Accessing social grants in South Africa: Participatory research for social change
By Professor Laurence Piper with Research Assistants Robyn Pasensie and Sondre Bailey, University of the Western Cape, Participedia Team
A team of Participedia researchers from the University of the Western Cape partnered with the advocacy organization Black Sash to investigate impacts on elderly and disabled citizens caused by changes to the way the South African Social Security Agency distributes social grants. Documented as a series of case studies on Participedia.net, this arts-based participatory research provides insights and evidence now used to advocate for systemic improvements for those who need it most.
Every month, 89 year old Nanna pays R70 South African Rands for a taxi to drive her 30km, from the small rural town of Genadendal to the regional town of Caledon, to claim her R1700 government pension. At Caledon she stands in a queue, sometimes for upwards of two hours with no chair, water or shelter. It was not always like this. In the past she could get her pension where she lived.
“It was very easy in Genadendal … here it was free. … There were stalls, you can buy your clothes, your shoes, even groceries you can get there. But now I must do everything in Caledon. The new system is not good.”
Nanna’s story is not uncommon. Until late 2018, the 10.9-million social grant beneficiaries in South Africa had a fairly simple way of collecting grant money. They were given a SASSA card which could be used at dedicated pay points provided by Cash Paymaster Services (CPS). However, the service was far from perfect; Of primary concern was the exploitation of social grant beneficiaries. In response, Black Sash lobbied against automatic deductions from social grants to loan companies to pay off personal debts. Many of these personal loans were unethically and illegally set up in the first place, including by the company running the grant disbursement, CPS. Eventually the courts forced a stop to these deductions, and CPS’s contract was not renewed.
As a consequence of CPS’ payment system being phased out, grant recipients no longer have pay points designated only for them. Today they must join existing queues at either the South African Post Office, food retailers, and ATMs that serve as the new pay points for grant beneficiaries. This has had the unintended consequence of impacting beneficiaries with much longer wait times, security issues, and increased travel costs. Too often, this results in social grant beneficiaries being turned away empty-handed because no money is available, and then constrained access to recourse when there is a problem with payment.
The primary problem at the heart of the new grant payment system is that it is no longer designed around the needs of grant recipients — especially the elderly.
Participedia researchers worked with Black Sash to identify four case study sites across the Western Cape. A participatory research program was designed to investigate the effect of the new payment system on elderly and disabled grant beneficiaries.
The research engaged 45 participants across the four sites, with the average age of the respondents being 66. In addition to interviews, observation, and focus groups, artistic research methods were used. For example, Body Mapping is an artistic participatory research method used to understand and explain the emotional effect of experiences, and how these emotions become physically manifest on the body of the person. River of Life is another arts-based method, where participants use the visual metaphor of a river to illustrate a journey, including moments of ease and difficulty.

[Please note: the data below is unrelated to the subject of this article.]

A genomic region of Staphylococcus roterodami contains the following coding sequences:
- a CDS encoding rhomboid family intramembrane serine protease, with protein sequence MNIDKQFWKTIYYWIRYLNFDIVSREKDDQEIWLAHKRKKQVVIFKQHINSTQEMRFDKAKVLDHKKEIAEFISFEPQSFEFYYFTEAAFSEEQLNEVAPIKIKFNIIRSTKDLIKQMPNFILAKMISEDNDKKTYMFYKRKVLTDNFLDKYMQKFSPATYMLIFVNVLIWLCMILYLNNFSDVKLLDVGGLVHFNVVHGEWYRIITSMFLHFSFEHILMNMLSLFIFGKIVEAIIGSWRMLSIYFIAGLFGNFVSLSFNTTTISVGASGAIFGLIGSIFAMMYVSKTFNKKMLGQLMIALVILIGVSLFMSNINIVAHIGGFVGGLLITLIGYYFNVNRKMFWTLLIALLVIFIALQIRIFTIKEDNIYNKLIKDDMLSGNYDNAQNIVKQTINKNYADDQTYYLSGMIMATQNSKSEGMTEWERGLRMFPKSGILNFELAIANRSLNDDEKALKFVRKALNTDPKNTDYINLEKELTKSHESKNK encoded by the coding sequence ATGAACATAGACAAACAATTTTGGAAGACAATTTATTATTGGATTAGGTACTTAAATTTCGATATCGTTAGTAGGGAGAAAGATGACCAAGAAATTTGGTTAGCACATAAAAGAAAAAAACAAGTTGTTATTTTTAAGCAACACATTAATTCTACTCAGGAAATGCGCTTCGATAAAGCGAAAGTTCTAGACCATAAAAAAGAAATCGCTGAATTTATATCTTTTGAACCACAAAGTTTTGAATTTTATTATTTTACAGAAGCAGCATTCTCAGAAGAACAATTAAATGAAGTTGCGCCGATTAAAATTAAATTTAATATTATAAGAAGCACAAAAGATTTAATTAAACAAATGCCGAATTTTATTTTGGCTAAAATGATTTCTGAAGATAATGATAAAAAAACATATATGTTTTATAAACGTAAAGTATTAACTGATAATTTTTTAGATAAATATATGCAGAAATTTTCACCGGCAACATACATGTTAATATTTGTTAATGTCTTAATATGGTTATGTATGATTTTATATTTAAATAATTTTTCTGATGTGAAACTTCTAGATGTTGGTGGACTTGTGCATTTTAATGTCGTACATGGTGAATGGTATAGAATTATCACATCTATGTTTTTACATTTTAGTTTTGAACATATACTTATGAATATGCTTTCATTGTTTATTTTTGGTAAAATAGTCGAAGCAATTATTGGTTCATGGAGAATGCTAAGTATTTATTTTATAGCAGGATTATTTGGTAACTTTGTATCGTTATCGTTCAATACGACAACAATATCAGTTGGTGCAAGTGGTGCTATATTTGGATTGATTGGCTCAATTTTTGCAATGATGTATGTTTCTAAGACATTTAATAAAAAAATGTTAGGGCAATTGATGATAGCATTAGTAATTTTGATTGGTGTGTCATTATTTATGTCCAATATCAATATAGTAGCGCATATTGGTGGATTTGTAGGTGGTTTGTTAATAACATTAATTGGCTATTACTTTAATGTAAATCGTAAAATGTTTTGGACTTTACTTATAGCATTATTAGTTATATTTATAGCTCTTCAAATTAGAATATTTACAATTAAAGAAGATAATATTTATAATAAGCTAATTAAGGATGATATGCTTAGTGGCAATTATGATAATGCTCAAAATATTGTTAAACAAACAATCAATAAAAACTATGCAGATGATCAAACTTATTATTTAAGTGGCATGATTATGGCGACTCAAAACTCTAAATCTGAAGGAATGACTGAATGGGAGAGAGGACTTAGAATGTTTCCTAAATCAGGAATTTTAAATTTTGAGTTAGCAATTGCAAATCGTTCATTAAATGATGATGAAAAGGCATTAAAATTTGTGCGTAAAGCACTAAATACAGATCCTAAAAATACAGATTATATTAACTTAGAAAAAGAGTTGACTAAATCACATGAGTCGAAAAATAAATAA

The use of arts-based participatory methods in the fieldwork were critical to the success of the research project by offering a vulnerable group of respondents with limited education a non-threatening and non-verbal way of working through some complicated and emotional issues. It also helped respondents bond with one another through the process of the workshop, and greatly facilitated meaningful discussion on experiences of grant day that turned out to be collective rather than individual.
Participedia.net was used to document this multifaceted research, with the overarching program outlined in the case entry, “Participatory Research on the Decommissioning of South African Social Services.” Findings were then published as case studies for each of the four engagement sites: Khayelitsha and Delft (urban communities), and Genadendal and Robertson (rural communities).
The elderly citizens who participated in the research program have now been brought into contact with civil society organisations that can better advise them of their rights and the processes around grant collection. Moreover, the project has informed the research and advocacy of Black Sash around the profound difficulties that beneficiaries now face when claiming their social grants. Black Sash has gone on to do similar research in another 16 communities around the country. This work has begun to engage the South African public through the media, and contributes to an evidence base that Black Sash can reference when advocating for positive change.
Key Participedia Links:
Participedia.net is a wiki platform that anyone can join to collaboratively publish and edit entries about participatory initiatives.
Parent Case (overarching research program): Participatory Research on the Decommissioning of South African Social Services
Component Cases (findings from the four community sites): Khayelitsha, Robertson, Delft, Genadendal
Methods: Body Mapping, River of Life
Organisations: Black Sash, University of the Western Cape